The second eulogy, that by my aunt's son, had an odd personal surprise. He was talking about my aunt's desire to be interested in everyone she knew, and brought up me as an example. I'd given her a copy of one of the textbooks I wrote. He explained how she sat down and read every page of this book meant for upper-level or early-grad-school mathematics and physics majors, despite the main text getting pretty impenetrable, but just because she wanted to be a person who'd read my whole book. I had known she wanted to do it. One thing I didn't know --- and learned at the lunch afterwards --- was she handed the book to her brother-in-law, who did have a bachelor's in mathematics, to ask if it made sense. He thought it did. (This is all the feedback I've ever gotten on it.)
The funeral director's assistants wheeled her coffin back to the church's entrance. We pall bearers lifted it up and brought it back to the hearse. And then the funeral procession resumed, going through the twisty paths to a grave site that more than one person commented they didn't even know was there. My uncle said that when they were planning this, even the Catholic priest said, you know, there's no problem burying you in the Episcopalian graveyard. She wanted a Catholic one and that was that. As we were driving we passed the crushed remnants of one of the small, magnetically-attached flagpoles from some other car. My brother mentioned how he wouldn't really know if ours had fallen off, after all.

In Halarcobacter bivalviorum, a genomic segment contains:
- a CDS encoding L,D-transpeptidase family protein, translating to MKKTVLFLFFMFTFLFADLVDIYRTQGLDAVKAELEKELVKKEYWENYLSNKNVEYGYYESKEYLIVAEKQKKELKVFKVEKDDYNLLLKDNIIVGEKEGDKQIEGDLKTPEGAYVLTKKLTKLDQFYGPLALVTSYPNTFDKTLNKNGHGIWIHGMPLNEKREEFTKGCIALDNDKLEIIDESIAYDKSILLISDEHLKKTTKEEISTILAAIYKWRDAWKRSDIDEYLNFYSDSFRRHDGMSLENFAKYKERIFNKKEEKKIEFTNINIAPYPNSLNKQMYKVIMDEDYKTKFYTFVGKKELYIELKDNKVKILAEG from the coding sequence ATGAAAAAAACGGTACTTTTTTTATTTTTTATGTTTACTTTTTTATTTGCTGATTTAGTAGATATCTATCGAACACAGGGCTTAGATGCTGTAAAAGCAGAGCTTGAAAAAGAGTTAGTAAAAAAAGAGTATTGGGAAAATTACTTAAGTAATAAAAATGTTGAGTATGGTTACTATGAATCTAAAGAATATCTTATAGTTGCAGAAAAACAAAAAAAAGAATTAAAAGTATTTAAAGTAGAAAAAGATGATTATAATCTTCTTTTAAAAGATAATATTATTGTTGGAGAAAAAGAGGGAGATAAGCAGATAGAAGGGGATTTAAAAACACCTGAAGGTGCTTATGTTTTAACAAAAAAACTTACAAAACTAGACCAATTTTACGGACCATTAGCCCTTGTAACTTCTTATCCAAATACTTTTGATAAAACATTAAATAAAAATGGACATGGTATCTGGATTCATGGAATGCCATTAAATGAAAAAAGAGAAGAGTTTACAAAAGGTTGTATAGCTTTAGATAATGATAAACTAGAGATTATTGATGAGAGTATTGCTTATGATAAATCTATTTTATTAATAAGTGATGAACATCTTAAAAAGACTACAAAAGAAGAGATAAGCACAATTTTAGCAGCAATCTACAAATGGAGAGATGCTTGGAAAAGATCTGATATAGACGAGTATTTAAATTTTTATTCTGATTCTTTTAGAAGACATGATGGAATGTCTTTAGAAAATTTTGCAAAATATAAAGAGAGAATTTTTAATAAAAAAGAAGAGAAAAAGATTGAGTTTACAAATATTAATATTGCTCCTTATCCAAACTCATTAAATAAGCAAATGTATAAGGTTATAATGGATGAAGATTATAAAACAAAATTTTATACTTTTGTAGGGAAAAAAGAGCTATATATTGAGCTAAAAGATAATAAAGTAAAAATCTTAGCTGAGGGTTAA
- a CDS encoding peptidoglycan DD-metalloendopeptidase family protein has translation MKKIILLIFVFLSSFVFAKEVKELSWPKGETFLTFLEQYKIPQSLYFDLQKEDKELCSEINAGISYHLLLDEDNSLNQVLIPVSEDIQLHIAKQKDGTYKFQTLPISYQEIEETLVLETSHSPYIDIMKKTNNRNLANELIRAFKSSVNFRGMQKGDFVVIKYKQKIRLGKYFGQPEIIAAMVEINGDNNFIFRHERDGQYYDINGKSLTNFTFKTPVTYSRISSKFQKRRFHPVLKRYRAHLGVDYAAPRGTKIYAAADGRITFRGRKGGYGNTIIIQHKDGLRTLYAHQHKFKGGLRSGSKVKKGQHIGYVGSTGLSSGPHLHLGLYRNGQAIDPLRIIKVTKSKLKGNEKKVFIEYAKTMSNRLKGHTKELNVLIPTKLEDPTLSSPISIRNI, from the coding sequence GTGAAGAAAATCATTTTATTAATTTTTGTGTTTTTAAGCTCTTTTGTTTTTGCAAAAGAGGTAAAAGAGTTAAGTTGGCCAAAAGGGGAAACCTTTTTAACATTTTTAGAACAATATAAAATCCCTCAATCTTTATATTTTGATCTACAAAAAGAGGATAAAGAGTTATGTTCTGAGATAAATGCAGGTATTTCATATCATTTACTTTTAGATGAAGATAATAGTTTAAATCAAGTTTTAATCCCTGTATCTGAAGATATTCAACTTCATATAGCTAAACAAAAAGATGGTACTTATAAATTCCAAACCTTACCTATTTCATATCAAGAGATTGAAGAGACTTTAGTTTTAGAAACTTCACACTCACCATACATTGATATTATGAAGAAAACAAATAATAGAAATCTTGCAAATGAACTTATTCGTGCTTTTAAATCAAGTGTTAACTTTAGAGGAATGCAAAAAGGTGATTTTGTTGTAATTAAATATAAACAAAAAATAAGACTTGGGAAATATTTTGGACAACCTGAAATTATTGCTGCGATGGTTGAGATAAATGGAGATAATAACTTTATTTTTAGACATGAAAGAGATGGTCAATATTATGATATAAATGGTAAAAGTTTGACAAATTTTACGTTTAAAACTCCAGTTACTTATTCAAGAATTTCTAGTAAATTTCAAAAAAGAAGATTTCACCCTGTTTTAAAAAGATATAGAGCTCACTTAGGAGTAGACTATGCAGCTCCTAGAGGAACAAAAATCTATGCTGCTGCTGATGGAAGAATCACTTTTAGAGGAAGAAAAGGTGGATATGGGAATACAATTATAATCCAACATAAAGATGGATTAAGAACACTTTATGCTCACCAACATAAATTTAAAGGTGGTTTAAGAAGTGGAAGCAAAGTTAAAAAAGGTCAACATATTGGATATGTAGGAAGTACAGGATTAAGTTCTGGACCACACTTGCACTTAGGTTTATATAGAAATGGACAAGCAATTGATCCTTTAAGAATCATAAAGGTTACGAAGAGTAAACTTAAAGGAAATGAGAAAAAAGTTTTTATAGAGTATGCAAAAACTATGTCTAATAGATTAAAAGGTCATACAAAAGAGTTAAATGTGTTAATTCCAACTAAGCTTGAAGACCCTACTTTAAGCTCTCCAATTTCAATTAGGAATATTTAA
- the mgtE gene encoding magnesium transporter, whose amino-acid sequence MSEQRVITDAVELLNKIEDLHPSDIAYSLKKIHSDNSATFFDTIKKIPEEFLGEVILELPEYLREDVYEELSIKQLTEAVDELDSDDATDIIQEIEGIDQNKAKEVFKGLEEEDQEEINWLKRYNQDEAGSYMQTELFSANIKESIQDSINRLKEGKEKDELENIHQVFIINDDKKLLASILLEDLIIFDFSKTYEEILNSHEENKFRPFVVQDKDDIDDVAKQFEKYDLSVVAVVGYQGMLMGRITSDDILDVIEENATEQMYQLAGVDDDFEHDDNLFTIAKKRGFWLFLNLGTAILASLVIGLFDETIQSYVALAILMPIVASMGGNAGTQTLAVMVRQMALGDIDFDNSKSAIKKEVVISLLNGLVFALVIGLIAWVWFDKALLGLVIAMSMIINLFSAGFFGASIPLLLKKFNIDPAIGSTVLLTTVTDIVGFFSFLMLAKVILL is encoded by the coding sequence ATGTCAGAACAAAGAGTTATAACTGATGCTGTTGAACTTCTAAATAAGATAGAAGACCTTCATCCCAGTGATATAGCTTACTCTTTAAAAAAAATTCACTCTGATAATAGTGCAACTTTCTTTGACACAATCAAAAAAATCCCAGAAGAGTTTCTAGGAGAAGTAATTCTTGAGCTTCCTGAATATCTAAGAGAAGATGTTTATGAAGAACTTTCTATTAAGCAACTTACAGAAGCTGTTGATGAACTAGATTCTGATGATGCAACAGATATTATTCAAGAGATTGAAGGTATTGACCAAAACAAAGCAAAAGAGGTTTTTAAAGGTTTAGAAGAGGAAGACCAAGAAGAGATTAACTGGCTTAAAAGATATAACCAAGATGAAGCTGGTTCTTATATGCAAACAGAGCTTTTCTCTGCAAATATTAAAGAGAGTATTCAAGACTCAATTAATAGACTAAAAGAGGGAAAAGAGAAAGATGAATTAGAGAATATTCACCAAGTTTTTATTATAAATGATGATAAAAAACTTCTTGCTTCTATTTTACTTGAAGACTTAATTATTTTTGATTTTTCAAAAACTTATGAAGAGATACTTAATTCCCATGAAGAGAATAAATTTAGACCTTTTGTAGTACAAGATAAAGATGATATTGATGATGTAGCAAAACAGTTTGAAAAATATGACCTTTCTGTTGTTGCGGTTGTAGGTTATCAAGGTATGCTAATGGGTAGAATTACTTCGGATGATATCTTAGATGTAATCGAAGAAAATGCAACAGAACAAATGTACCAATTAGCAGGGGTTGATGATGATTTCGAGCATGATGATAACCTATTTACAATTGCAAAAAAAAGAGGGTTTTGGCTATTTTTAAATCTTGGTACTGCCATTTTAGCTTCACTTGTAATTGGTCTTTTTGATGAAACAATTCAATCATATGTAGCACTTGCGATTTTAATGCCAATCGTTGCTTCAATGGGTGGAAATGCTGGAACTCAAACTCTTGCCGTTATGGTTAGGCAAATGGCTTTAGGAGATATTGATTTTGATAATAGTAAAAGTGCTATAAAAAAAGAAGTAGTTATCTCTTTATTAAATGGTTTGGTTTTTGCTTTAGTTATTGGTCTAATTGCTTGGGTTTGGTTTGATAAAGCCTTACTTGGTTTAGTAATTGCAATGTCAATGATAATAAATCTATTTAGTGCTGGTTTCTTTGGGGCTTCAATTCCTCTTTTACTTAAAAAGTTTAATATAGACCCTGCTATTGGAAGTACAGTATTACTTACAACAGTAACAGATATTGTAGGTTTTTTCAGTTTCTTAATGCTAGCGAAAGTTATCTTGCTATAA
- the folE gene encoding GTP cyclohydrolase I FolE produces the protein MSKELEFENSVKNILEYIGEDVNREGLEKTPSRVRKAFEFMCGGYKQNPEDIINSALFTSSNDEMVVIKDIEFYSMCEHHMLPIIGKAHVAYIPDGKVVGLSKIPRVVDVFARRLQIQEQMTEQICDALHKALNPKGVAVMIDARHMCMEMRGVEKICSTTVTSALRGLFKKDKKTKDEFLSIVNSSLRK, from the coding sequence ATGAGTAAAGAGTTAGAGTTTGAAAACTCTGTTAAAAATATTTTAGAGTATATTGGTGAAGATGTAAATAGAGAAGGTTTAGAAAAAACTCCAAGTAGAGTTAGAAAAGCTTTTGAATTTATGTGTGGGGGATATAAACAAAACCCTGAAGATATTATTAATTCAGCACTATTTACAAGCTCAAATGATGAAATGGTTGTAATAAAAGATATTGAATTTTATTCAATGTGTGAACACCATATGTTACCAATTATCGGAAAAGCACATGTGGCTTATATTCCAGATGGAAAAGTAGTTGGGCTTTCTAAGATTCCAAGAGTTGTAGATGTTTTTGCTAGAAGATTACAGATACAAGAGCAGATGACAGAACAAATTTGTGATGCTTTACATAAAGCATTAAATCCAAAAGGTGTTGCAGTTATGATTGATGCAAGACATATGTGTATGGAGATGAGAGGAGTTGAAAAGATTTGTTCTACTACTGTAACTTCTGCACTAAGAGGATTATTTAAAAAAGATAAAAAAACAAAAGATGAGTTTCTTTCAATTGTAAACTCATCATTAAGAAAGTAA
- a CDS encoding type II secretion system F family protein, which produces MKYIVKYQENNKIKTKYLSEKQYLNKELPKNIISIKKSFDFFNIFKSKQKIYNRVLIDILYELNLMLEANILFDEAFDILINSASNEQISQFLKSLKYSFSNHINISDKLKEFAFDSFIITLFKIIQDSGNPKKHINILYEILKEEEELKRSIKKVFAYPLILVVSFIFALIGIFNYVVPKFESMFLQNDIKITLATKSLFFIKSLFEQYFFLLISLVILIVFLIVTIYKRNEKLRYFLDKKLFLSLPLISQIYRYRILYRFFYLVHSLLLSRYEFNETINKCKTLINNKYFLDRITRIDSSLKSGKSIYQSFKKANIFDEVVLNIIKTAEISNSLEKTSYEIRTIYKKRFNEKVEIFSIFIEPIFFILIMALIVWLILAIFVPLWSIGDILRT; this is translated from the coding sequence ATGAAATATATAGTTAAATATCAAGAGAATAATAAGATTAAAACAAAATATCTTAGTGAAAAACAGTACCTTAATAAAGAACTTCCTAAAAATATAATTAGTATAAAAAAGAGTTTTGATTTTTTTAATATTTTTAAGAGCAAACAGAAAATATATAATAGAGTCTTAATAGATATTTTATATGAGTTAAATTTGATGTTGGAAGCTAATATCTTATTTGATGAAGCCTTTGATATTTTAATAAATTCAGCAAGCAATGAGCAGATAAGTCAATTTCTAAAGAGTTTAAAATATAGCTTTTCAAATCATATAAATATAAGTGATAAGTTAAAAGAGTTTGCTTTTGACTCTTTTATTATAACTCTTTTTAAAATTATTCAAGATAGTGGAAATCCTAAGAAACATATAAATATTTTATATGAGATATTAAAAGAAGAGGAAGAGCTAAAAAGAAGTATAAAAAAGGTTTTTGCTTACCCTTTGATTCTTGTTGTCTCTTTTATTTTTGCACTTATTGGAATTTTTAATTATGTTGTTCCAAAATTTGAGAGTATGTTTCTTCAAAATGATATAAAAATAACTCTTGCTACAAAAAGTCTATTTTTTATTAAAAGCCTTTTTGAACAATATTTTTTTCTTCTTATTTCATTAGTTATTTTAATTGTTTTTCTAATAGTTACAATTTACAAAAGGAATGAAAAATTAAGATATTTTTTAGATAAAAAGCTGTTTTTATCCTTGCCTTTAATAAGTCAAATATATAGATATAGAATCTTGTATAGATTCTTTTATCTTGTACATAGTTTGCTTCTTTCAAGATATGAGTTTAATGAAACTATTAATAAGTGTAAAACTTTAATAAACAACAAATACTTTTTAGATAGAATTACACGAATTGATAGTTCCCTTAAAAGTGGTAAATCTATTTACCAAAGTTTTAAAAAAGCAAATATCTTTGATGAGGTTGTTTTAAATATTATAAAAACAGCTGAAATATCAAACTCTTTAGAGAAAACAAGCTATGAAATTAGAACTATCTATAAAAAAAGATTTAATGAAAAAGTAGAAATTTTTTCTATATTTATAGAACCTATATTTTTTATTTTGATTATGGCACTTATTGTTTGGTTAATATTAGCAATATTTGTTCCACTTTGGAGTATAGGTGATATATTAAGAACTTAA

And the gravesite service was the last time we were tasked with lifting my aunt's coffin, and moving it places. The priest said a few words on this sunny, nearly cloudless Rhode Island day. And the funeral director reminded all that they were welcome to a luncheon in her honor, at another of her favorite restaurants. The moment broken, we all took our last looks and hugged whoever it felt right to, and got back to our various cars.